By Nicole Kerr
I was having a conversation with some friends the other day and a statement came up that has become all too familiar: “I just don’t feel connected anymore.” I don’t know how many times over the past year I’ve heard this sentiment expressed. The last few years have taken the “Etch A Sketch” of our lives and shaken it up until we don’t recognize up from down. Our lives before the pandemic may not have been masterpieces, but we had them drawn out with familiar lines that for the most part we were comfortable with. Now that is all gone. We lost connection.
The pandemic left many of us longing for the connections that we took for granted for so long. Whether it was our routine with work, the flow of the school year, time with friends, or holidays with family, none of it is the same. Along with all of that, our relationship with church has been affected more than we would like to admit. For me it has been hard to get back into the swing of things after being away. I’ve noticed a significant reshuffling of faces. People I was used to seeing each week are no longer there, replaced by new faces I don’t recognize. I don’t feel connected.
I need to come clean about something. I naturally lean towards introversion, so I was living my best life when everything shut down and I rarely needed to go anywhere or see anyone. Coming back to church with people I didn’t know felt like starting from scratch. It takes significant energy for me to step out of my comfort zone and talk to people I barely know. It would be so much easier to just stay home and continue watching church online. It would be less stressful to stay home on Monday nights instead of rushing from work in order to travel across town to pick up our kids, drive to our home outside of town to pack a quick dinner that we can eat in the car, and get back to town in time for our community group. But I need to be connected.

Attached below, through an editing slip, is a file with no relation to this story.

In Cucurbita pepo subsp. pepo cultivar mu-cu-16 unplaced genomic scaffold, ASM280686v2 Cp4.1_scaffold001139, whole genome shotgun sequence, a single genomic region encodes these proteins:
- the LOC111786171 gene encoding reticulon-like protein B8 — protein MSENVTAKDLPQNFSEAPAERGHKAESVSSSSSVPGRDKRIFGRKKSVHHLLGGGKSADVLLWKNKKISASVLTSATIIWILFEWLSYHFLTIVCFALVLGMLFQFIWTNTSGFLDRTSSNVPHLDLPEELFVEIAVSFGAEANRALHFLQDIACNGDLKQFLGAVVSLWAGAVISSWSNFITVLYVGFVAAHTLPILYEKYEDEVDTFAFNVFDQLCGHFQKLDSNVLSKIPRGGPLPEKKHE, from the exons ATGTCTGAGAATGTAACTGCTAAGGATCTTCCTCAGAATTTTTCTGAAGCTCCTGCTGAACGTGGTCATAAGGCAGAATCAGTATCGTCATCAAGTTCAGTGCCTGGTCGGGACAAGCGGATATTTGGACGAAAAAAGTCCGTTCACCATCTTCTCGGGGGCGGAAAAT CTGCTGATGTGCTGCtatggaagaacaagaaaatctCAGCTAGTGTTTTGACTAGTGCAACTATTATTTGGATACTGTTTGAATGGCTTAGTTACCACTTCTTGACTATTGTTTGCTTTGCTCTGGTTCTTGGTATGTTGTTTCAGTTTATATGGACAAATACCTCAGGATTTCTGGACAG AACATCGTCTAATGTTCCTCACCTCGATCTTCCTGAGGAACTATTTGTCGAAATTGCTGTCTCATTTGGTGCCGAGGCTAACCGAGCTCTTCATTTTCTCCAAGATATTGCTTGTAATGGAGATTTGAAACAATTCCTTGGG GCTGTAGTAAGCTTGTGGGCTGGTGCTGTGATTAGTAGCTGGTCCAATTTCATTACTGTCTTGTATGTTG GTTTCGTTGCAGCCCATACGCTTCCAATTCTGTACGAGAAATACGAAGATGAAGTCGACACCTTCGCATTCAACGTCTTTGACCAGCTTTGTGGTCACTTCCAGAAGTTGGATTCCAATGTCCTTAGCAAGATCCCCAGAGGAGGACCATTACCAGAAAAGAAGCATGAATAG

Paul teaches in 1 Corinthians 12 that all believers have different spiritual gifts. We are not the same, but we are all part of the same body. One part can’t function as it was designed without the others. The fall of Adam and Eve led to division. We too often think we can do it all on our own, or we choose to be in community with people who look, think, and act like us, but these are poor ways to grow.
I need my community of other parents with young kids to encourage me and help me navigate the trials of toddlerhood. I need people whose lives look like mine who are going through what I am going through so I know that I am not alone. But I also need you.
I need my pastor who hears from God differently than I do and can speak truth to me in ways I may have never thought about. I need that freshman student who helps out in the pre-school class on Sundays and can entertain my three-year-old ball of energy for an hour so I can participate in service. I need the couple on stage who come with different life experiences to help lead me in worship every week. I need the man who sits on the other side of the sanctuary from me with his hands always lifted in worship despite his cancer diagnosis. I need the empty nesters who make themselves available to love on my kids when my husband and I desperately need a date night. I need other women who can come alongside me and pray for and with me and encourage me. I need you.
Now I am going to give myself some advice so that I can get reconnected, and hopefully you will find it helpful as well.
- Make yourself available. If you tend to run out of church immediately after the final amen, try sticking around for a while. Volunteer for a ministry where you interact with other people. Join a small group/community group. You can’t make connections if you don’t make yourself available.
- Ask for help. People like to feel needed. One of the best ways to form a connection with someone is to let them fill a need that you may have.
- Be a connector. No one likes to enter a conversation that is already taking place, so if you are having a conversation with a friend and you see someone standing nearby, invite them over and fill them in on your conversation.
- Pray. Ask God to show you ways you can get connected back to your local church and fellow believers.
We need you!
About the Author
Nicole Kerr received her marketing degree from Drake University in Des Moines, Iowa, and currently serves as the Executive Assistant to Open Bible President Randall A. Bach. Her family’s mission is to minister to future generations and help them become leaders and people of influence. Nicole enjoys spending time with her husband, Aaron, and two energetic boys, Benaiah and Jonathan, and writing about what GOD is speaking to her as she is being stretched and refined in each season of life.